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In this article Vikranth Visvanathan describes an exciting development on the use of endoscopic technology in complex otological practice.


Transcanal endoscopic ear surgery (TEES) is rapidly evolving as a recognised method of addressing middle ear and mastoid pathology. Since its introduction over two decades ago, otolaryngologists have employed this technique as an adjunct to conventional microscopic ear surgery or exclusive TEES. At this point in time surgeons are pushing the boundaries of TEES to manage disorders of the inner ear and lateral skull base as well. The evolution of TEES has also been made possible by advances in technology and surgical instrumentation.

In this article we describe our technique of surgical excision of middle ear cholesteatoma using the endoscope. The article, in particular, describes primary acquired attic cholesteatoma with limited mastoid extension. The extent of disease that can be managed exclusively with the transcanal approach is debatable but as a general rule, any pathology extending beyond an imaginary line drawn along the axis of the lateral semicircular canal may not be suitable for an exclusive endoscopic approach.

“Any pathology extending beyond an imaginary line drawn along the axis of the lateral semicircular canal may not be suitable for an exclusive endoscopic approach”

Theatre set-up

The patient is in the operating room under general anaesthetic, head turned to the contralateral side of the operating ear. The endoscope used is a 0 degree Hopkins rod telescope (Storz), 3mm diameter and 14cms in length. The endoscope is connected to a 3-chip video camera system with the monitor stationed opposite the operating surgeon. The scrub team position their table at the head end of the patient with the scrub nurse standing adjacent to the surgeon, therefore having a clear view of the monitor stationed across. The anaesthetic team is at the bottom end of the table with the circuit away from the operating field. Facial nerve monitor is used as a standard.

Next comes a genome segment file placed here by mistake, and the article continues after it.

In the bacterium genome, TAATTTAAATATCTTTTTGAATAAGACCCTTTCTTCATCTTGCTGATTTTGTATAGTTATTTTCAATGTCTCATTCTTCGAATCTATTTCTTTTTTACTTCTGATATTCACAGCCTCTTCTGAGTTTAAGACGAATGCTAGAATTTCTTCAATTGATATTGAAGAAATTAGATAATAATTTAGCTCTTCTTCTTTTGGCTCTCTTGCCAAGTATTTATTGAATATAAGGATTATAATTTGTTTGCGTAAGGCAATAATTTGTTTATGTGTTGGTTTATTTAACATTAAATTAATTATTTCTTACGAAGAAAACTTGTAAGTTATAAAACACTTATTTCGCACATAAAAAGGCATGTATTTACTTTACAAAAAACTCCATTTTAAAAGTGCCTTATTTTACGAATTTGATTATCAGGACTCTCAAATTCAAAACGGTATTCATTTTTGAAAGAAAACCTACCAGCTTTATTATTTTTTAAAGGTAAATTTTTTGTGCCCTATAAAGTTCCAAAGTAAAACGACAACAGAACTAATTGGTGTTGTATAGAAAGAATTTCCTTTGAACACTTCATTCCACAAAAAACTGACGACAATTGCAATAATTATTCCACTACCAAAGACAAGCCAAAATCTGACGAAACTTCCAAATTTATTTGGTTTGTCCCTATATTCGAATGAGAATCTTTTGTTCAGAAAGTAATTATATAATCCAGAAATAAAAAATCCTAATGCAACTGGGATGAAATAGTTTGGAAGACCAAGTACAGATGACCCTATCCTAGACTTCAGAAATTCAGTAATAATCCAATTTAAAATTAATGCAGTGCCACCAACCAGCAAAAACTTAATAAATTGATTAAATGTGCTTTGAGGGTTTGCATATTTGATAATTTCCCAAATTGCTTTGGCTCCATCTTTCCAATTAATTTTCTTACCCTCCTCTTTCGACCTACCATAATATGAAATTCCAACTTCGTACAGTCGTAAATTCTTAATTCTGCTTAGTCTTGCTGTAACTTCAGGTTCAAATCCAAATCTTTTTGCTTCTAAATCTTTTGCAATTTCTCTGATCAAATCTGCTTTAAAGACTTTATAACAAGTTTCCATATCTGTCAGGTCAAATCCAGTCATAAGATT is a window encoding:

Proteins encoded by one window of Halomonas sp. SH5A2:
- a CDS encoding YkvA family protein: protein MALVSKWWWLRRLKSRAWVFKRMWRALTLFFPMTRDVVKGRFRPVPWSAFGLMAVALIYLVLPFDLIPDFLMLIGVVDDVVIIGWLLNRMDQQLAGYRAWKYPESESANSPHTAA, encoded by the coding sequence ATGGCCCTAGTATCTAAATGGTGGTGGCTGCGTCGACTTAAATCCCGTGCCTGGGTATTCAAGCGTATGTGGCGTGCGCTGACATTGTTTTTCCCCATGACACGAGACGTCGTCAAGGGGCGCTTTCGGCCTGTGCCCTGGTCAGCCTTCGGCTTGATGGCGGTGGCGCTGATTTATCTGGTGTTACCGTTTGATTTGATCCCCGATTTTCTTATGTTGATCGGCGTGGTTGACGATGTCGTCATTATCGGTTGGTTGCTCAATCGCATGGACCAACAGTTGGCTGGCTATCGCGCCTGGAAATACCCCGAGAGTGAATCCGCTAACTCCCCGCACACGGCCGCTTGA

Figure 1. Left ear transcanal endoscopic view. A) Lateral process of malleus; B) Chorda Tympani; C) Incudostapedial joint; D) Cholesteatoma sac; E) Long process of Incus; F) Outer attic wall. 


Figure 2. Left ear endoscopic middle ear view. A) Promontory; B) Jacobsons’s nerve; C) Incudostapedial joint; D) Pyramid; E) Stapedius tendon; F) Chorda tympani; G) Hypotympanic air cells; H) Facial nerve (tympanic segment); S) Sinus tympani; P) Ponitculus; J) Superior lip of round window niche. 


Figure 3. Right ear endoscopic view after removal of incus and head of malleus. A) Head of stapes; B) Cochleariform process; C) Tympanic facial nerve; D) Lateral process of malleus; E) Lateral semicircular canal; G) Tympanic membrane; F) Anterior epitympanic space. 


Figure 4. Right ear endoscopic view. A) Eustachian tube orifice; B) Tensor tympani tendon; C) Cochlearform process; D) Posterior epitympanic air cells; E) Lateral semicircular canal; F) Facial nerve; SS) stapes suprastructure; OW) Oval window; RW) round window; HC) Hypotympanic air cells; AE) Anterior epitympanic space.


Step 1

An examination under anaesthetic is performed under the microscope and the ear canal is slowly infiltrated with 2% lignocaine with 1:80000 adrenaline. The tragus is infiltrated (for cartilage harvest). Depending on the size of the tympanic membrane (TM) defect to be reconstructed the authors prefer infiltrating a small region (2cms) postaurally for temporalis fascia harvest. The ear canal is then packed with cottonoids soaked in adrenaline (1:10000) to aid haemostatic dissection.

Step 2

Following sterile preparation and draping, we begin by harvesting tragal cartilage with perichondrium and temporalis fascia (if required) at the start of the procedure. These wounds are closed primarily with absorbable sutures. Our reasons for performing this at the start are to allow the local anaesthetic with adrenaline to have maximum effect in the ear canal and also harvesting fascia early allows it to dry and ready for later use.